CLEVELAND – Lonnie Chisenhall is accustomed to adjusting on the fly. From playing in bunt formation at the cut of the grass to fielding a no doubles defense in front of the warning track - Chisenhall has done it all.
Over the course of his six-year major league tenure, Chisenhall has logged action at third base (2,794.1 innings), right field (1,241.1 innings) and first base (64.1 innings). With Rajai Davis signing in Oakland and Tyler Naquin relocating in Triple-A Columbus, the 28-year-old’s defensive resume has added center field to its work experience.
“For a guy that hasn’t been very experienced in the outfield, that’s been one of the things that’s been a little bit surprising is his ability to get behind the ball,” said manager Terry Francona. “I thought he did a real good job of that. That’s one of the hardest things I think for guys that haven’t been out there. They won’t go full speed; they’ll just kind of glide a little bit.”
Gliding to the ball does not suit Chisenhall’s skill set as he recorded 11 defensive runs saved (DRS) and a 9.3 ultimate zone rating (UZR) in 2015, a statistic that quantifies how many runs a player saves on the defensive side of the ball. Although his 2015 performance in right field rated as “great” according to Fangraphs, Chisenhall’s outfield numbers regressed in 2016 with 3 DRS and a -2.6 UZR (rated as average).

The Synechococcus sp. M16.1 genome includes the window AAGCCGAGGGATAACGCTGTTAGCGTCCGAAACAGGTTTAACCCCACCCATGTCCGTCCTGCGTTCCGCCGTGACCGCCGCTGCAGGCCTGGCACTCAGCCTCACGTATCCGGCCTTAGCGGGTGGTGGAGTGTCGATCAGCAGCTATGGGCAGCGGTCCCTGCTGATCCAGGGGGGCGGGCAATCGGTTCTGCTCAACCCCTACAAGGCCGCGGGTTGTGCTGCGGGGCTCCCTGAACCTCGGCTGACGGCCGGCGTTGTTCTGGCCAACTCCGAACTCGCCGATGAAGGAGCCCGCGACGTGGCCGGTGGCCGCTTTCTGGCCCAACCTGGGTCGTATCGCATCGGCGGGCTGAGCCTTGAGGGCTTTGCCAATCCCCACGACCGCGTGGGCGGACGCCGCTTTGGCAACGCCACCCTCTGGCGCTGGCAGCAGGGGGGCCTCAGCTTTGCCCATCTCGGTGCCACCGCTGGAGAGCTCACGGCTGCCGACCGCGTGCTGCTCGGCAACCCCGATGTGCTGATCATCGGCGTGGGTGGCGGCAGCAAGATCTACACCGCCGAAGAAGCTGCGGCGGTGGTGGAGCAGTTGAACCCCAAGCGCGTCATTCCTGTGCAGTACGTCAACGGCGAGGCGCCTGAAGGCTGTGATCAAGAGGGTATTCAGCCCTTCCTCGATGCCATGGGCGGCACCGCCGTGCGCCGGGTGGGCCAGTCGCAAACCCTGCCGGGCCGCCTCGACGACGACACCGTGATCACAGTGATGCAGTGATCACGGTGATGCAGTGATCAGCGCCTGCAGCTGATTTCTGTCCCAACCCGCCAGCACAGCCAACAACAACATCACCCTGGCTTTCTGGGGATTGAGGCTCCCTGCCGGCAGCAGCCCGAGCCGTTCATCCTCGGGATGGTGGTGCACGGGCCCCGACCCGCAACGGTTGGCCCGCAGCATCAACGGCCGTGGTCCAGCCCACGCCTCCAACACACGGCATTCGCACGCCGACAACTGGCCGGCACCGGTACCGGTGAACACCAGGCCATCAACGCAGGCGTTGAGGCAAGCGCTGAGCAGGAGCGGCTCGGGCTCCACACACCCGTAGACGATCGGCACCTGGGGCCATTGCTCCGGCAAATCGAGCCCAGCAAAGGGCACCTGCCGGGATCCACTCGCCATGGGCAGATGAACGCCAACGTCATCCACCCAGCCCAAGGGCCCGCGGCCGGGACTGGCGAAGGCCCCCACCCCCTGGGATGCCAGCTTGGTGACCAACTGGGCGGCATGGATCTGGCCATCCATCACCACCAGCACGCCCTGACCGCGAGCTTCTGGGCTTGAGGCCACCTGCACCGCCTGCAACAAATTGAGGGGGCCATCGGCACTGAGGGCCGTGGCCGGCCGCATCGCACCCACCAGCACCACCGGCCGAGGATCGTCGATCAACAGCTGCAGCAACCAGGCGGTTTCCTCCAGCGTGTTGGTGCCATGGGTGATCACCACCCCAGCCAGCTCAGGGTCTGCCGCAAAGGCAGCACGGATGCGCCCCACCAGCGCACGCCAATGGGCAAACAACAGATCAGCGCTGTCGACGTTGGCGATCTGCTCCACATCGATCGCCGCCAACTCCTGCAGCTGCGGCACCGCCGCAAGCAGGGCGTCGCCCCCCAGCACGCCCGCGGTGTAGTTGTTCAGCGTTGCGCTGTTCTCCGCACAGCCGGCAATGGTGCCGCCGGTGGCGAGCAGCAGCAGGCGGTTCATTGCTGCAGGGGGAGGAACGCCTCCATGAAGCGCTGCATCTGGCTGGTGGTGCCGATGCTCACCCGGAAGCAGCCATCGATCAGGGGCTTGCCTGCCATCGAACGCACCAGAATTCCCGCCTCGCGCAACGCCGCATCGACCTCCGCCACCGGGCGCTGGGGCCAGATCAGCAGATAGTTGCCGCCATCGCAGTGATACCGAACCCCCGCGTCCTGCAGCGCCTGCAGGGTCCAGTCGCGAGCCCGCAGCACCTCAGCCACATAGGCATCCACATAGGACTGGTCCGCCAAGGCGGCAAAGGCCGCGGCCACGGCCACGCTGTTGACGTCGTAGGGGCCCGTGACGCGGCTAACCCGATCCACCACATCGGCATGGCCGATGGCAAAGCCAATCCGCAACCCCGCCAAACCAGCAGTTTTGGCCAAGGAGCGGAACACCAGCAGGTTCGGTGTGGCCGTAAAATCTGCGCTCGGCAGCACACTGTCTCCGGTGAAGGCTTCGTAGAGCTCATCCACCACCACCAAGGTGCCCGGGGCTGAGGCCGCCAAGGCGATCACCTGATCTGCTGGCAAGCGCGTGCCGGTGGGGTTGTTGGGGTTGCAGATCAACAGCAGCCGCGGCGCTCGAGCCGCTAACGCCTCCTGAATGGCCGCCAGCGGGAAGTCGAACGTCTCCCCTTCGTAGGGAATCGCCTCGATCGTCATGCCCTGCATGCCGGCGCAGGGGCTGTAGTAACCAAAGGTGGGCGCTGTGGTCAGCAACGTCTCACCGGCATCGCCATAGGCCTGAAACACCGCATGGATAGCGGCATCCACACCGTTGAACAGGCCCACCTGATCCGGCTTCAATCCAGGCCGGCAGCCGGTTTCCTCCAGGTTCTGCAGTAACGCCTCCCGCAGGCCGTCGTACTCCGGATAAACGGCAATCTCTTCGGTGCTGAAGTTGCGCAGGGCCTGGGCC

“I don’t know; I do know it’s a little different,” Francona said about whether Chisenhall’s time at third base helped him transition to the outfield. “He got a ball and he was going to try to throw it out, but it took about a step and a half as opposed to maybe a half step because he wanted to get more on it. And when the outfielder takes a step and a half, that guy coming around third is usually taking about two and a half (steps) because he’s got his momentum going.”
Now that a new season is here, Chisenhall has been called upon to make two starts in center field after spending eight career innings at the position since his MLB debut in 2011. It is a small sample size, but Chisenhall is already making strides and potentially solidifying a spot in a center field platoon alongside veteran Austin Jackson.
“I thought [Saturday] there was a ball that he got behind real well. He got behind it and it just turned out to be no advancement, nobody even thought anything of it,” said Francona. “Lonnie’s been so good about – from the very first day in Oakland – about getting behind that ball and making tougher plays easier and then also being ready to throw. His throwing action from the outfield is phenomenal.”
The 28th overall pick in the 2008 First-Year Player Draft is still fine-tuning his craft, but his arm strength and natural athletic ability makes him a qualified applicant for the center field job in 2017.
“They encouraged [playing center field] last spring and this spring,” Chisenhall said. “As much as they need me to be out there, I can be out there.”